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All the FactsA History of Information in the United States since 1870$
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James W. Cortada

Print publication date: 2016

Print ISBN-13: 9780190460679

Published to Oxford Scholarship Online: May 2016

DOI: 10.1093/acprof:oso/9780190460679.001.0001

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Big Government and Small Universities Take On Big Information, 1870–1941

Big Government and Small Universities Take On Big Information, 1870–1941

Chapter:
(p.132) Chapter 4 Big Government and Small Universities Take On Big Information, 1870–1941
Source:
All the Facts
Author(s):

James W. Cortada

Publisher:
Oxford University Press
DOI:10.1093/acprof:oso/9780190460679.003.0005

This chapter argues that government in America became complex and large, requiring more varied types of information, just as did large commercial enterprises. It describes how three agencies used information: Bureau of the Census, Bureau of Labor Statistics, and Bureau of Economic Analysis, followed by a discussion of how government used information in World War I and during the Great Depression. It includes a discussion of the role of public opinion surveys and the role of universities in creating and using information. Opinion surveys evolved into a complex form of information in the twentieth century that influenced profoundly how politicians and public officials functioned and in how people shaped their opinions about politics and government. American universities became massive creators of new information, while themselves expanding into large institutions. Growth in the size of public and private institutions and how they were able to create new bodies of information were linked to the attitudes people had toward information and to their increased reliance on information handling tools, such as telephones, books, and data processing equipment.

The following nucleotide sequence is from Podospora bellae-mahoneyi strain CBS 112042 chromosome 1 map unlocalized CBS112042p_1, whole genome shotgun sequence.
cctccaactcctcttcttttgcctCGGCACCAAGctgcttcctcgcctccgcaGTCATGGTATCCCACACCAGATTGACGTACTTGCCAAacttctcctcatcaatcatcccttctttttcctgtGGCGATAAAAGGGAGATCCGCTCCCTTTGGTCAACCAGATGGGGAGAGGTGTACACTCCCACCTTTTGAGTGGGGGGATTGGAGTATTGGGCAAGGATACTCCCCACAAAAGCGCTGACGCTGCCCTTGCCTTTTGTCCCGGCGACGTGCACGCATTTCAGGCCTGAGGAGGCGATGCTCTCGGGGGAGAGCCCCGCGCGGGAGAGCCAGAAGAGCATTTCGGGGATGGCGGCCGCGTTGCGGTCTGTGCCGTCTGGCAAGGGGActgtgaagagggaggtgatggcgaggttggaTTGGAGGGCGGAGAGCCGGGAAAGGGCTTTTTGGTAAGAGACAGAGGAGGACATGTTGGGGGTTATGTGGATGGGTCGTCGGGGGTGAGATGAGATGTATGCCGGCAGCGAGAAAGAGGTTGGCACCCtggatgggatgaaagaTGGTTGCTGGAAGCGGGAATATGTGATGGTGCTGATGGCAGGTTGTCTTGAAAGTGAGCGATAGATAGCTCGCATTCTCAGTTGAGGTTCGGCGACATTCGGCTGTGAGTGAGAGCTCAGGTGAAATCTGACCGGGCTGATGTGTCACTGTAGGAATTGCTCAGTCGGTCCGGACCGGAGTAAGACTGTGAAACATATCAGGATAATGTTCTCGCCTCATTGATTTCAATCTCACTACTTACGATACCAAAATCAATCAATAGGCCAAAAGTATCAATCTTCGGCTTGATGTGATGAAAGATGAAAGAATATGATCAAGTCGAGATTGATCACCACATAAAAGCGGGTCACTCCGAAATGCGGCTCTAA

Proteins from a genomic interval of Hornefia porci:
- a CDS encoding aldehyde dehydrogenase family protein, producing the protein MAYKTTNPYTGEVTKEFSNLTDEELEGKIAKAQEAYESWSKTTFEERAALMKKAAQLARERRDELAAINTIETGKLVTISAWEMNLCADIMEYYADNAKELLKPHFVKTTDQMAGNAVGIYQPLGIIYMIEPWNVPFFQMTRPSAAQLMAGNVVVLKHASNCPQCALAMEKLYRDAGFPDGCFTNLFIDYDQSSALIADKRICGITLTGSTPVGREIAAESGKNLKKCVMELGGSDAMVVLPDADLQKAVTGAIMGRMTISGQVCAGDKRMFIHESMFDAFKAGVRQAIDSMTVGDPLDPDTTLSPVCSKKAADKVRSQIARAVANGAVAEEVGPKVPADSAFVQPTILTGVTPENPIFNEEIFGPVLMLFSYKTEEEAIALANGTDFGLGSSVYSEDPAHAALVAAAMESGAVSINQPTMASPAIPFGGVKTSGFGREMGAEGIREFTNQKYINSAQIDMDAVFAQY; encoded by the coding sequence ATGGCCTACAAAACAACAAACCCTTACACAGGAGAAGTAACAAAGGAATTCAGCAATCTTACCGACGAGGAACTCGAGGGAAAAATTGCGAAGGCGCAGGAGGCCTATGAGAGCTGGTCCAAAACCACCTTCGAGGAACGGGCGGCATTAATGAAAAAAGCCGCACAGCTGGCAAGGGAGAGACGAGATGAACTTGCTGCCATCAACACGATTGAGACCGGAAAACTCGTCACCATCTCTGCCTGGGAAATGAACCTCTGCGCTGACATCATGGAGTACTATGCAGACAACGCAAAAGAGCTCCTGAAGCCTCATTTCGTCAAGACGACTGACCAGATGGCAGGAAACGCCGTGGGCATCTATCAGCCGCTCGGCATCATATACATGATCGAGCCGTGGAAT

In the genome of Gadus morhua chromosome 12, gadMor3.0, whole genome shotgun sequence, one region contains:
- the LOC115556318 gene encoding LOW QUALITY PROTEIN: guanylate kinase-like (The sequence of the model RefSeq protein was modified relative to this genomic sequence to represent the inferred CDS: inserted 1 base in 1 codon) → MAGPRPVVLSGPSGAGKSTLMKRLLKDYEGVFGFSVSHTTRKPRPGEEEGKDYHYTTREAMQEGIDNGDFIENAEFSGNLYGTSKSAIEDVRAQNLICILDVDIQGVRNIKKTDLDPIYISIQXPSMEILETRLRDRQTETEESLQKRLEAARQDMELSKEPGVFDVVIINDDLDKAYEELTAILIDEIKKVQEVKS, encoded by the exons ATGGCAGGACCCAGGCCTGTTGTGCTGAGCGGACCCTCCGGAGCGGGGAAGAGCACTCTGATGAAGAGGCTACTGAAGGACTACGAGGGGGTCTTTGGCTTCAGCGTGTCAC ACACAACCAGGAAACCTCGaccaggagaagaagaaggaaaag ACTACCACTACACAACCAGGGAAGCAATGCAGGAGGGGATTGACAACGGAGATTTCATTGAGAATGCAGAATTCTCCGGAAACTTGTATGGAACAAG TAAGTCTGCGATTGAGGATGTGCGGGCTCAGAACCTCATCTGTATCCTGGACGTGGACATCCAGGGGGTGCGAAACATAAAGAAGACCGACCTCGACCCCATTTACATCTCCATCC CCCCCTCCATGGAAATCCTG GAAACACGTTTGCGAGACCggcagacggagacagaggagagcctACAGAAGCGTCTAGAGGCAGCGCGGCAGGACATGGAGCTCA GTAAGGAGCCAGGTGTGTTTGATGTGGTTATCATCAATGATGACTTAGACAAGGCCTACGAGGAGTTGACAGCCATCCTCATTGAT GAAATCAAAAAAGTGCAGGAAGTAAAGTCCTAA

Keywords:   government, Bureau of the Census, Bureau of Labor Statistics, Bureau of Economic Analysis, higher education, invention of information, information ecosystem

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